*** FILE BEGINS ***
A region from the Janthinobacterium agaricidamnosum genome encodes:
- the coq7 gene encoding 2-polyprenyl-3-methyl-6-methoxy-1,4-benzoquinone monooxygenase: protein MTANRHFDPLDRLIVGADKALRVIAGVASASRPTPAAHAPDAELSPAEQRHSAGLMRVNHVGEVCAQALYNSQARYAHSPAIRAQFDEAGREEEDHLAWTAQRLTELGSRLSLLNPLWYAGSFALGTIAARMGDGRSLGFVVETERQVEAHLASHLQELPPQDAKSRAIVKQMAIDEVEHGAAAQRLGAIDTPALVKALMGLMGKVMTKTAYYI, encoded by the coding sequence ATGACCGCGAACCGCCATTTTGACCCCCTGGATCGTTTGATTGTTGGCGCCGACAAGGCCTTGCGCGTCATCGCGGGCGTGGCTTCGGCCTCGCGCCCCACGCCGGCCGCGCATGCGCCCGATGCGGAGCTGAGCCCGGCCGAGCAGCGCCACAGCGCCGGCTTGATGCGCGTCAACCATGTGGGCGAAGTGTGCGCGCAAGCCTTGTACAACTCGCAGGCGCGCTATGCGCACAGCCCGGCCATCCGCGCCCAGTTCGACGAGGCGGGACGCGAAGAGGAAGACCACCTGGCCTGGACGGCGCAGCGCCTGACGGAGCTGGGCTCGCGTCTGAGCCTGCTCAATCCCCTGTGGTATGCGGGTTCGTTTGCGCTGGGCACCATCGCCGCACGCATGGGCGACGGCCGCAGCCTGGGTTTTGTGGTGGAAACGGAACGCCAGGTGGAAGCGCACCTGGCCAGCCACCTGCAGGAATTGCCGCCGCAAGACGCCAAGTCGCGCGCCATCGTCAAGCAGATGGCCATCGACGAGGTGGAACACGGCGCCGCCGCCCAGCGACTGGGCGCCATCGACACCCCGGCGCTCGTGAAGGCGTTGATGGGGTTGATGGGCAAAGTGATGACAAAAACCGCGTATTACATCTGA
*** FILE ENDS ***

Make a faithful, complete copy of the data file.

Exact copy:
A region from the Janthinobacterium agaricidamnosum genome encodes:
- the coq7 gene encoding 2-polyprenyl-3-methyl-6-methoxy-1,4-benzoquinone monooxygenase: protein MTANRHFDPLDRLIVGADKALRVIAGVASASRPTPAAHAPDAELSPAEQRHSAGLMRVNHVGEVCAQALYNSQARYAHSPAIRAQFDEAGREEEDHLAWTAQRLTELGSRLSLLNPLWYAGSFALGTIAARMGDGRSLGFVVETERQVEAHLASHLQELPPQDAKSRAIVKQMAIDEVEHGAAAQRLGAIDTPALVKALMGLMGKVMTKTAYYI, encoded by the coding sequence ATGACCGCGAACCGCCATTTTGACCCCCTGGATCGTTTGATTGTTGGCGCCGACAAGGCCTTGCGCGTCATCGCGGGCGTGGCTTCGGCCTCGCGCCCCACGCCGGCCGCGCATGCGCCCGATGCGGAGCTGAGCCCGGCCGAGCAGCGCCACAGCGCCGGCTTGATGCGCGTCAACCATGTGGGCGAAGTGTGCGCGCAAGCCTTGTACAACTCGCAGGCGCGCTATGCGCACAGCCCGGCCATCCGCGCCCAGTTCGACGAGGCGGGACGCGAAGAGGAAGACCACCTGGCCTGGACGGCGCAGCGCCTGACGGAGCTGGGCTCGCGTCTGAGCCTGCTCAATCCCCTGTGGTATGCGGGTTCGTTTGCGCTGGGCACCATCGCCGCACGCATGGGCGACGGCCGCAGCCTGGGTTTTGTGGTGGAAACGGAACGCCAGGTGGAAGCGCACCTGGCCAGCCACCTGCAGGAATTGCCGCCGCAAGACGCCAAGTCGCGCGCCATCGTCAAGCAGATGGCCATCGACGAGGTGGAACACGGCGCCGCCGCCCAGCGACTGGGCGCCATCGACACCCCGGCGCTCGTGAAGGCGTTGATGGGGTTGATGGGCAAAGTGATGACAAAAACCGCGTATTACATCTGA